With e-commerce projected to account for 17.5% of all retail purchases by 2021 (compared to 7.4% in 2015), the curtain call for brick-and-mortar stores is fast-approaching. It’s a trend that has long been in the making – thanks a lot to the success of e-commerce sites like Amazon and eBay – and it’s propelling traditional businesses away from high-street stores toward the limitless possibility of the world wide web.
This mass exodus toward the online sphere is a savvy business model; in the retail sector the mantra is always “adapt to survive” and cyberspace brings with it countless opportunities. But this move also comes with increased competition, new verticals, and a real and ever-present desire to stand out from the competition. After all, as marketplaces go, the entire internet is quite a busy one, and for consumers to stand up and take notice, a strong e-commerce strategy is indispensable.
What’s the Role of an E-Commerce Strategy?
An e-commerce strategy encompasses the direction, objectives, and plan of action required to strengthen the performance of a business. The general rule is “a well-researched strategy is an effective strategy”, and those organisations that spend time in the development stage will quickly come to realise the benefits of this approach.
This is important for one key reason: the way consumers purchase goods, and the demands they place on retail brands are constantly changing. As mentioned, adaptability breeds endurance (just ask Toys”R
How does Search Analytics Impact E-Commerce Strategy?
And what of search analytics, how does it fit into this dense wilderness of strategic e-commerce planning? Short answer: taking the time to analyse search trends and patterns will inform the strategy and lead to better results.
At its most basic, search analytics is the use of search data to investigate particular interactions of consumers. This can include any number of variables, but the most valuable analyses include:
- Which products consumers are searching for
- The search terms or keywords they’re using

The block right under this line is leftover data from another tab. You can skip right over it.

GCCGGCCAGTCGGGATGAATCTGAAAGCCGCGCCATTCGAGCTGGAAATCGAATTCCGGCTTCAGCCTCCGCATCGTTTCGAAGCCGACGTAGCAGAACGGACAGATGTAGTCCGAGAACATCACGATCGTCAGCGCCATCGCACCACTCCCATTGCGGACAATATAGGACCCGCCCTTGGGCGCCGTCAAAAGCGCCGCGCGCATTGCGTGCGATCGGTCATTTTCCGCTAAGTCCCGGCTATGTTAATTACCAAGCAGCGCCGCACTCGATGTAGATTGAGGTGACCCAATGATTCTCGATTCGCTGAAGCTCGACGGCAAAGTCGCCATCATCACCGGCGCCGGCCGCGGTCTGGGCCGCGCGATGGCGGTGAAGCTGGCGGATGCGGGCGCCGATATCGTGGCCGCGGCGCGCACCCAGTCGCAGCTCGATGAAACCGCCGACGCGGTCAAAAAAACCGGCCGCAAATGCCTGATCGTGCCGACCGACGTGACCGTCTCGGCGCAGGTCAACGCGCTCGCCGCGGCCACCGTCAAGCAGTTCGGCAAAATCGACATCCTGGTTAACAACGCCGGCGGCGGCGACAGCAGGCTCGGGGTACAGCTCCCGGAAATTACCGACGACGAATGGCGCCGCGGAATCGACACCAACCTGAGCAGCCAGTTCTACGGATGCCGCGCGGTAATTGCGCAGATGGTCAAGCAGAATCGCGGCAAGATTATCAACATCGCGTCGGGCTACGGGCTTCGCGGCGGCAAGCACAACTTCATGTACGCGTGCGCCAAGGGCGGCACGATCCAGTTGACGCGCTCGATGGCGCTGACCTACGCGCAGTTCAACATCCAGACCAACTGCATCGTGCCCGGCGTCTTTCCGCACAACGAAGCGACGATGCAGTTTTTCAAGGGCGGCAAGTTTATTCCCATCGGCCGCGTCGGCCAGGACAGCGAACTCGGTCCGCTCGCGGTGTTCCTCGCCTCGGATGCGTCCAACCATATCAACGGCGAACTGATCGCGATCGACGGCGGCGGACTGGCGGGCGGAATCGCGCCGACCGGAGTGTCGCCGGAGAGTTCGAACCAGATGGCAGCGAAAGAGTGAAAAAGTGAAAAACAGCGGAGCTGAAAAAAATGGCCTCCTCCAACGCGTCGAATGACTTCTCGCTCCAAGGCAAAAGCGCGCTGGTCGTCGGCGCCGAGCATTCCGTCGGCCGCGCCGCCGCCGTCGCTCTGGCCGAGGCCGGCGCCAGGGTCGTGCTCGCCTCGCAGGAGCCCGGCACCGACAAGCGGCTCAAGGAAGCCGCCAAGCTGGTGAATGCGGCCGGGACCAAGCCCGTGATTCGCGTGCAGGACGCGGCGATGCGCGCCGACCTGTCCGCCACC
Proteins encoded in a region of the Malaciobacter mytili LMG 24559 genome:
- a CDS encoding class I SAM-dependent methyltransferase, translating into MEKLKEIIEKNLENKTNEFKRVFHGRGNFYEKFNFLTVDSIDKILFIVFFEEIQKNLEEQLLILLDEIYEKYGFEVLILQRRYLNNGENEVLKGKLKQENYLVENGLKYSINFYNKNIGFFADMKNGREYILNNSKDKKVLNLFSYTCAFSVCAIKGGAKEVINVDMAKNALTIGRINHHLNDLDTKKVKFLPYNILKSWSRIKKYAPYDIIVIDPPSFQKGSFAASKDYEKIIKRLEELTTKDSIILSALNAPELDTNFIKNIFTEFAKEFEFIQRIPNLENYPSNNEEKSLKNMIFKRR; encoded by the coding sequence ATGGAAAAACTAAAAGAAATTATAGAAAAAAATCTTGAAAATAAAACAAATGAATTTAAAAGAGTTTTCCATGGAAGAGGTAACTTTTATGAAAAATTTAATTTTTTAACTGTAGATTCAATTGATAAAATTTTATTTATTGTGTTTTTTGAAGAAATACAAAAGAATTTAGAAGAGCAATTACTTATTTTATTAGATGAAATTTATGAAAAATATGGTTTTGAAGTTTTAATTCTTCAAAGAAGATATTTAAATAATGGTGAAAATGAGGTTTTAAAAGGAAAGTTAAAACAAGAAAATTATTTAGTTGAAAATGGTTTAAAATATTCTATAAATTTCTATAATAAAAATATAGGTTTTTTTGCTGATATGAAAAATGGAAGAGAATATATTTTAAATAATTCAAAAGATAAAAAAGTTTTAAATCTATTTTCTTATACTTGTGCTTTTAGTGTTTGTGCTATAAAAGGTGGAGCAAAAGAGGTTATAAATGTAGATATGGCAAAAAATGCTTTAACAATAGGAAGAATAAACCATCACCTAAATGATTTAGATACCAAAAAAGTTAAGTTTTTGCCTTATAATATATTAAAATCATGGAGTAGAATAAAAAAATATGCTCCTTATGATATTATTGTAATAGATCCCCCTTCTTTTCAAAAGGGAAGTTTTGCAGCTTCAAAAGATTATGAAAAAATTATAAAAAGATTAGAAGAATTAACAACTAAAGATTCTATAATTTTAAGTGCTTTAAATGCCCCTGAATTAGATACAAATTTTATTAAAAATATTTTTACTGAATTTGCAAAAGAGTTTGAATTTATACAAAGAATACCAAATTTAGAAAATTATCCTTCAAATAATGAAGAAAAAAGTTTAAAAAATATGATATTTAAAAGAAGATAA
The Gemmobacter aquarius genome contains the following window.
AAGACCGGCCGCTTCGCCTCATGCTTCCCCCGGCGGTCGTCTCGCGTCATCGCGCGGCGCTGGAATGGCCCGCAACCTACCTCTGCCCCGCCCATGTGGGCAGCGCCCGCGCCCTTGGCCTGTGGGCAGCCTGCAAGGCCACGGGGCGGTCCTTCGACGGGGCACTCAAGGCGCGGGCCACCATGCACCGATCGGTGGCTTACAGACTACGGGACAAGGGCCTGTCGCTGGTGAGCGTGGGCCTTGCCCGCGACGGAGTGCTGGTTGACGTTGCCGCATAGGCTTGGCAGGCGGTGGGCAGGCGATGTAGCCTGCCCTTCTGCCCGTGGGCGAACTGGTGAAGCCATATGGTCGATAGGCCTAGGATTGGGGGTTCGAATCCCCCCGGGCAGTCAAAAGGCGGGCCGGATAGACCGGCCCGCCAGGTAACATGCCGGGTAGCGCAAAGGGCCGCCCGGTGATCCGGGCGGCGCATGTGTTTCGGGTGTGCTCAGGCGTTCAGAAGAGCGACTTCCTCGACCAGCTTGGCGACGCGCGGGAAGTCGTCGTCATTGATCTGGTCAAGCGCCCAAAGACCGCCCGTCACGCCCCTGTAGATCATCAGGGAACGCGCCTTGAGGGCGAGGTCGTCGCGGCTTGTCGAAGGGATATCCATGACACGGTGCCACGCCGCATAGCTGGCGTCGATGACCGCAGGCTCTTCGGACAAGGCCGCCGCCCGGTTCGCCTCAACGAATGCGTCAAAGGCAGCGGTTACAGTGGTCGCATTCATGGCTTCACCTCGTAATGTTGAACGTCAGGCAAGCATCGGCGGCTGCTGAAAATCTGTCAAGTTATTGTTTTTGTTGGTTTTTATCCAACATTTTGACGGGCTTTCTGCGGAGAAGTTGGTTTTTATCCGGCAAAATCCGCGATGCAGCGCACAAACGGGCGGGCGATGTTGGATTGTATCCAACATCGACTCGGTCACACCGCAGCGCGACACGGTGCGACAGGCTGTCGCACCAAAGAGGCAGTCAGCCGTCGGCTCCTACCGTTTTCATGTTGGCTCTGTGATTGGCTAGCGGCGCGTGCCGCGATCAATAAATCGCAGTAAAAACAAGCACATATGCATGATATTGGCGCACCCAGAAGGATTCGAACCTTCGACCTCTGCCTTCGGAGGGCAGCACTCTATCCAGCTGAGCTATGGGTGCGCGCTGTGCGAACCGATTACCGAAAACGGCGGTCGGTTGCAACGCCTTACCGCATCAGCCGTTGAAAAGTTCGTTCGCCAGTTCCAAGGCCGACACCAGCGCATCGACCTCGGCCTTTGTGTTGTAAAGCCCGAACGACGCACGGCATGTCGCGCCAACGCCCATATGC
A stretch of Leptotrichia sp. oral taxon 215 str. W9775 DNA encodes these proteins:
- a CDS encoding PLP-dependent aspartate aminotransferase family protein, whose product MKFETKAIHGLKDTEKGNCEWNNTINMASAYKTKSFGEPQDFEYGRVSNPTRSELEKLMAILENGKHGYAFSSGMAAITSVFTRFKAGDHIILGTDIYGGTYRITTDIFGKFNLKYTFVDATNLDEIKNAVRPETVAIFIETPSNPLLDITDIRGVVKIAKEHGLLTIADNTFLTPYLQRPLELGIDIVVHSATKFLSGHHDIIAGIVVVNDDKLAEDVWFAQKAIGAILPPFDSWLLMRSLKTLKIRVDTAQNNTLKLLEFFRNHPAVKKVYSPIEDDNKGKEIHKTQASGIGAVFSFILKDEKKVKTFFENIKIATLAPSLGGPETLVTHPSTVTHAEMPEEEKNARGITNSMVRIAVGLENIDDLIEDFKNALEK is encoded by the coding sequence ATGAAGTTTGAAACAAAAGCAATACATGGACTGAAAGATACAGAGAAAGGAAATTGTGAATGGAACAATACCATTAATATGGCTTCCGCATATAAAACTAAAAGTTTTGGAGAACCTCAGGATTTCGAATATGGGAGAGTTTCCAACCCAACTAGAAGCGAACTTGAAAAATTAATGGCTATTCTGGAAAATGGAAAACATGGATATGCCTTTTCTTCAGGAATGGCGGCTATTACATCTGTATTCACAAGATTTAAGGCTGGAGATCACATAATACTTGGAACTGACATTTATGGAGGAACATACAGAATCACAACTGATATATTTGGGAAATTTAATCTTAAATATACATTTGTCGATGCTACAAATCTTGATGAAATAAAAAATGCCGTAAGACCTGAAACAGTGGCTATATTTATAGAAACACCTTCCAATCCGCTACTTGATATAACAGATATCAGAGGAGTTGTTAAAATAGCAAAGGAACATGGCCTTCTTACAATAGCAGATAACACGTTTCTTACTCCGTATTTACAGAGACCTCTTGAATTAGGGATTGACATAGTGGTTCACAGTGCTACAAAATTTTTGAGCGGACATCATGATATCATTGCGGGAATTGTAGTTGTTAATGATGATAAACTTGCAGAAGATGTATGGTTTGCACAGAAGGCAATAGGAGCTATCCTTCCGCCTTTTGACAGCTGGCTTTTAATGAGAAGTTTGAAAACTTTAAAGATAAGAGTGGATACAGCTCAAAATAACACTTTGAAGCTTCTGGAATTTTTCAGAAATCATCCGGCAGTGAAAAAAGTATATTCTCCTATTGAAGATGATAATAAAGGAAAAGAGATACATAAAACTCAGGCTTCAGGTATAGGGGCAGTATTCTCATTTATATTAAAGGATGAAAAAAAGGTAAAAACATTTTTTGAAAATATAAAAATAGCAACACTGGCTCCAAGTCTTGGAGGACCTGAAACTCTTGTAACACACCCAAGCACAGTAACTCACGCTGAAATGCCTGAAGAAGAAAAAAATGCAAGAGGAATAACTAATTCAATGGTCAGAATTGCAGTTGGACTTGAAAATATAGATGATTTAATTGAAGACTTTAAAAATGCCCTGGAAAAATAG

- Any unexpected trends or patterns appearing
- The rate of conversion from search to purchase
This list could go on. For example, those more adept at utilising search analysis will often increase granularity, so results are device-, time-, or area-specific. But the point here is that the resulting analysis and aggregation of that analysis can be used in search engine marketing (SEM) and search engine optimisation (SEO).
Supercharging Your E-Commerce Strategy
So, how do the results of these four search data analyses help to supercharge e-commerce strategy? Well, using the results of the four search data analyses above, retailers are able to make better-informed decisions to maximise the benefits of the online marketplace.
From understanding of what prospective consumers are searching for, retailers are able to create targeted shopping experiences. This not only enhances personalisation and improves the customer journey throughout the site, but also triggers the If-This-Then-That rule – enabling retailers to up-sell complementary offerings, such as a surround-sound system alongside the purchase of a television, increasing sales, bottom-line, and profitability.
With insight into the terminology consumers are using when they utilise site-search functionality, retailers can look at re-aligning product terminology to match keywords. This helps to increase the relevancy of the results given to the consumer but also provides an opportunity to reduce the risk of searches resulting in null-results.
By identifying unexpected trends, such as sale-surges in specific products, retailers gain an opportunity to be more reactive in their SEM and SEO approaches. While seasonal patterns like Christmas Tree and Easter Egg sales are likely to increase around the given holidays, unexpected annual trends can be exploited to get a jump on the competition, increasing sales and reputation.
Finally, through the consistent tracking of conversion rates from search to purchase, retailers can continue to optimise and tweak these three approaches to strengthen the performance of the business. This will provide continued growth to the business as new markets and verticals are established and provide the adaptability data required for survival.
The Automotive Power of Machine Learning
Supercharging your e-commerce strategy using search analytics has a vast number of benefits, from increased bottom-line to improved personalisation, but performing these tasks yourself is often intricate, complex, and all-encompassing.
Thankfully, there's another way.
Machine learning continues to cement itself as one of the most ground-breaking technological developments of the 21st century and, by utilising intuitive algorithms, can be taught to recognise patterns and automate many of the strategic decisions related to e-commerce strategy.
With a machine learning-powered on-site product search, retailers reap the benefits of findability, more interest, and improved sales but do so without the long-hours of technical analysis and time-management.
The future of e-commerce has arrived. Those yet to realise the value of this technology, specifically regarding its strategic benefits, are now at high risk of being the wrong side of the technology curve.
To find out more about the value of machine learning, why not take a deep dive into how it works? Or, to compare a host of leading machine learning-powered site-search vendors and what they offer – get your hands on our latest e-commerce site-search platform cheat sheet.